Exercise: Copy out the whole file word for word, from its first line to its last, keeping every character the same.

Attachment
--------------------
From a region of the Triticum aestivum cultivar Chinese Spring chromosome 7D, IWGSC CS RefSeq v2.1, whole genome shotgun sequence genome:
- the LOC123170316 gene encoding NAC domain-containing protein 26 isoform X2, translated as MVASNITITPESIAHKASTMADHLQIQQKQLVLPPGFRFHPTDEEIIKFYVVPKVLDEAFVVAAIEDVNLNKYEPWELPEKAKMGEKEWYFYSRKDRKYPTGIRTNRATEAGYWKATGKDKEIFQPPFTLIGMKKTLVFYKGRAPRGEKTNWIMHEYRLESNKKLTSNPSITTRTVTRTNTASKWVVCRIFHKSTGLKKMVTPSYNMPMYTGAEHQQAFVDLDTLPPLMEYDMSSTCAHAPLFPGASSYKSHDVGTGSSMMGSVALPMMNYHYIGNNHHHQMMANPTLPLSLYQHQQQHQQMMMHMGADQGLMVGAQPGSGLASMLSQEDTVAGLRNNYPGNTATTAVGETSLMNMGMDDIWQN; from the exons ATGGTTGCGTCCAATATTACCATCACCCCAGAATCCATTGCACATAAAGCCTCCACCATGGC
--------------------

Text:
From a region of the Triticum aestivum cultivar Chinese Spring chromosome 7D, IWGSC CS RefSeq v2.1, whole genome shotgun sequence genome:
- the LOC123170316 gene encoding NAC domain-containing protein 26 isoform X2, translated as MVASNITITPESIAHKASTMADHLQIQQKQLVLPPGFRFHPTDEEIIKFYVVPKVLDEAFVVAAIEDVNLNKYEPWELPEKAKMGEKEWYFYSRKDRKYPTGIRTNRATEAGYWKATGKDKEIFQPPFTLIGMKKTLVFYKGRAPRGEKTNWIMHEYRLESNKKLTSNPSITTRTVTRTNTASKWVVCRIFHKSTGLKKMVTPSYNMPMYTGAEHQQAFVDLDTLPPLMEYDMSSTCAHAPLFPGASSYKSHDVGTGSSMMGSVALPMMNYHYIGNNHHHQMMANPTLPLSLYQHQQQHQQMMMHMGADQGLMVGAQPGSGLASMLSQEDTVAGLRNNYPGNTATTAVGETSLMNMGMDDIWQN; from the exons ATGGTTGCGTCCAATATTACCATCACCCCAGAATCCATTGCACATAAAGCCTCCACCATGGC